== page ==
Family of Missing American Files Lawsuit Against Iran for Using Hostages as ‘Bargaining Chips’


The family of a former FBI agent who disappeared while on a business trip in Iran a decade ago filed a lawsuit on March 21 demanding damages for the abduction and torture of their relative.

The lawsuit, filed in a U.S. federal court, includes information about Iran’s willingness in the past to release Robert Levinson in exchange for a member of the Islamic Revolutionary Guard Corps who defected to the West, Reuters reported.

The suit is “against the Islamic Republic of Iran (‘Iran’) under the Foreign Sovereign Immunities Act… for injuries suffered by [plaintiffs] as a result of Iran’s unlawful acts of hostage taking, torture and other torts.”

It states: “Iran has, for many years, established a pattern of seizing and holding hostages in order to extract concessions from the hostage’s home country. That Robert Levinson’s seizure is a part of that pattern is reflected in Iran’s multiple attempts to use Robert Levinson’s imprisonment to extort concessions from the United States.”

The lawsuit seeks unspecified monetary damages from Iran.

Levinson disappeared from Iran’s Kish Island on March 9, 2007. U.S. officials for many years would only say that Levinson, who formerly worked as an investigator for the FBI, at the time was working in the private sector.

In December 2013, The Associated Press reported that Levinson had actually been on a mission for CIA analysts and that Levinson’s family had received a $2.5 million annuity from the CIA in order to stop a lawsuit revealing details of his work. Meanwhile, CIA forced out three veteran analysts and disciplined seven others, the AP reported.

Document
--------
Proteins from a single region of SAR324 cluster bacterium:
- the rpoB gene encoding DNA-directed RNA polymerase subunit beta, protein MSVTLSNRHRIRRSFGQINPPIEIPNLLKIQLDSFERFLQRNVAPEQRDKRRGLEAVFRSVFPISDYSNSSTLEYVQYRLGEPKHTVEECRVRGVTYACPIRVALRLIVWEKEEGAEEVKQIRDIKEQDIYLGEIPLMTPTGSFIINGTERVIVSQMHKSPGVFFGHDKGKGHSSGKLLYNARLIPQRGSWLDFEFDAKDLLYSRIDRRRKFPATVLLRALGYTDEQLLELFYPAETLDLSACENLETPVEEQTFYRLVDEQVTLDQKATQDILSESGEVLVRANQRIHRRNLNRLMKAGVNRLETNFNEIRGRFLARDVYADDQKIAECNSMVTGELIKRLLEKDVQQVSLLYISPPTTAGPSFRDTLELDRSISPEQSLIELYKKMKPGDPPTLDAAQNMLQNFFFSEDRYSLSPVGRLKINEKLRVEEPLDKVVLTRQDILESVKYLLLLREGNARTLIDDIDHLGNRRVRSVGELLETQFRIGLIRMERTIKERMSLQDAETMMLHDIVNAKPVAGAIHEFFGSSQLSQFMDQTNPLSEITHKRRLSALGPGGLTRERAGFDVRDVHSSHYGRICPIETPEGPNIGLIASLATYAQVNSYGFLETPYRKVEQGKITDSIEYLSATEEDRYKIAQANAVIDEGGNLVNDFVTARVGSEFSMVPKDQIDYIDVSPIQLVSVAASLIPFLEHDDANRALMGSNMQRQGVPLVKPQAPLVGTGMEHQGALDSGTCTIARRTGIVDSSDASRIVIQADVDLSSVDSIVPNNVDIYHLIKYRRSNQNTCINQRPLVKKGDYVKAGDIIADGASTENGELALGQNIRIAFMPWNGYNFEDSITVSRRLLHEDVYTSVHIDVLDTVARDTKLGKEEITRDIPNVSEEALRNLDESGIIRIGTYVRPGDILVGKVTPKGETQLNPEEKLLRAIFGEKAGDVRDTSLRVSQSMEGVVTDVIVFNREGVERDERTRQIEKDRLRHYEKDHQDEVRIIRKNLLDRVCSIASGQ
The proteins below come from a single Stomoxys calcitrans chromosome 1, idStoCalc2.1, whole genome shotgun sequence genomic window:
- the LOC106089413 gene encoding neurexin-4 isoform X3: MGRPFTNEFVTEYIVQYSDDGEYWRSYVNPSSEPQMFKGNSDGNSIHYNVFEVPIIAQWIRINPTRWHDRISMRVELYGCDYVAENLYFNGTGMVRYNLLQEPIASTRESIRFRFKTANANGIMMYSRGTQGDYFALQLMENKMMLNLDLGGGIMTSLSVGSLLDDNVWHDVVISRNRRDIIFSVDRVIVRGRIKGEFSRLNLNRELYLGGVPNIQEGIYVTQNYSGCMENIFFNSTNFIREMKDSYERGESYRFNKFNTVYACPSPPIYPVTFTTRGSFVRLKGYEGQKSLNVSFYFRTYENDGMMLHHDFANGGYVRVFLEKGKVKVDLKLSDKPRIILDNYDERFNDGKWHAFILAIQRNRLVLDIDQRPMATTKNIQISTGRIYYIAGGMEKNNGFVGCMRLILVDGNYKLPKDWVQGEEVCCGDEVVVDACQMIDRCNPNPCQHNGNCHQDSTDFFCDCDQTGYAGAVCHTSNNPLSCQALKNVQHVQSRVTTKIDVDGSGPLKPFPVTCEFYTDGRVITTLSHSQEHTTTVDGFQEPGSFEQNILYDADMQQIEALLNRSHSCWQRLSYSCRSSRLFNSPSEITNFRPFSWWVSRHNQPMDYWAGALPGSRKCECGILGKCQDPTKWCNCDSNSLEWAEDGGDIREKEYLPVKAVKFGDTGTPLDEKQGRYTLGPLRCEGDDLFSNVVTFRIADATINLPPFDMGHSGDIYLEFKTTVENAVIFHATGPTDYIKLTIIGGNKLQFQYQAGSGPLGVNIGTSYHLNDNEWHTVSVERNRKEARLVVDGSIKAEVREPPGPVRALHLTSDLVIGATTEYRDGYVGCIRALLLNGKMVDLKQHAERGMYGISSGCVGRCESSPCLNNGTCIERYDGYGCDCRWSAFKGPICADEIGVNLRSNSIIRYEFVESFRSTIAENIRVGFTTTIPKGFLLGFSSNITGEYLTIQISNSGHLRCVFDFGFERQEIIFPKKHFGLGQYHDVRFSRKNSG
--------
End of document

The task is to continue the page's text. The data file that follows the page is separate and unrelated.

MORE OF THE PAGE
Fox News interviewed Levinson’s son Daniel on the 10th anniversary of his father’s disappearance and shortly after the Trump White House declared it would “spare no effort” to recover Levinson Senior or learn the full story of his fate.

Levinson reiterated his family’s criticism of President Obama for ignoring his father’s plight in favor of securing a nuclear agreement with Iran.

“[Obama] had said many times over the years that it was a top priority, but he had eight years to get him out, and he didn’t,” Daniel Levinson said.

The Levinsons, however, think their father’s fate may be better served by President Donald Trump.

“We know that President Trump has no qualms about doing that – threatening sanctions, threatening to label the Iranian Revolutionary Guard a terrorist organization,” Daniel said. “So we’re hoping that he’s going to be tough.”

CNN reported that on January 20, 2016, FBI investigators said they believe Robert Levinson, if he is still alive, is being held in Iran despite public statements from U.S officials in other agencies claiming he may be elsewhere, according to U.S. officials familiar with the investigation.

On February 11, 2016, the Senate passed a resolution recognizing that Levinson is the longest held US civilian in U.S. history and urging Iran to “act on its promises to assist in” his case.


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